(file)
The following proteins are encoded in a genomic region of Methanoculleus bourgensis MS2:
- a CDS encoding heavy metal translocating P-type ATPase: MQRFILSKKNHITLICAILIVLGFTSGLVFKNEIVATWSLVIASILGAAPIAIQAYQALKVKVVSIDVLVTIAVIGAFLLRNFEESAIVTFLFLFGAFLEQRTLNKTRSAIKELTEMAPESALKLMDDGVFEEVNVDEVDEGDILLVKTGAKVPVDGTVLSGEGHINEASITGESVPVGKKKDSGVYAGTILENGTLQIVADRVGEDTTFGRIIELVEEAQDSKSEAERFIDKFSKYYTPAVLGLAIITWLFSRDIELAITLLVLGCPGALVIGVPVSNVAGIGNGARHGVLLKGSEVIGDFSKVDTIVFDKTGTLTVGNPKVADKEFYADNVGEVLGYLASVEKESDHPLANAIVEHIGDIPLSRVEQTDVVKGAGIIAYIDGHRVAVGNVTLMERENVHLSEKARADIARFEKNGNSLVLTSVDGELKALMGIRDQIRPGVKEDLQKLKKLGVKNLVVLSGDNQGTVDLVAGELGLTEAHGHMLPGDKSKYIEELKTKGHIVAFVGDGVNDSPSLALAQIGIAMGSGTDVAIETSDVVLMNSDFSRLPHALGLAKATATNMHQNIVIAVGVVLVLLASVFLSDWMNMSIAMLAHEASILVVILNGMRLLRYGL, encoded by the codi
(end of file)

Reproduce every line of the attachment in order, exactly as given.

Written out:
The following proteins are encoded in a genomic region of Methanoculleus bourgensis MS2:
- a CDS encoding heavy metal translocating P-type ATPase: MQRFILSKKNHITLICAILIVLGFTSGLVFKNEIVATWSLVIASILGAAPIAIQAYQALKVKVVSIDVLVTIAVIGAFLLRNFEESAIVTFLFLFGAFLEQRTLNKTRSAIKELTEMAPESALKLMDDGVFEEVNVDEVDEGDILLVKTGAKVPVDGTVLSGEGHINEASITGESVPVGKKKDSGVYAGTILENGTLQIVADRVGEDTTFGRIIELVEEAQDSKSEAERFIDKFSKYYTPAVLGLAIITWLFSRDIELAITLLVLGCPGALVIGVPVSNVAGIGNGARHGVLLKGSEVIGDFSKVDTIVFDKTGTLTVGNPKVADKEFYADNVGEVLGYLASVEKESDHPLANAIVEHIGDIPLSRVEQTDVVKGAGIIAYIDGHRVAVGNVTLMERENVHLSEKARADIARFEKNGNSLVLTSVDGELKALMGIRDQIRPGVKEDLQKLKKLGVKNLVVLSGDNQGTVDLVAGELGLTEAHGHMLPGDKSKYIEELKTKGHIVAFVGDGVNDSPSLALAQIGIAMGSGTDVAIETSDVVLMNSDFSRLPHALGLAKATATNMHQNIVIAVGVVLVLLASVFLSDWMNMSIAMLAHEASILVVILNGMRLLRYGL, encoded by the codi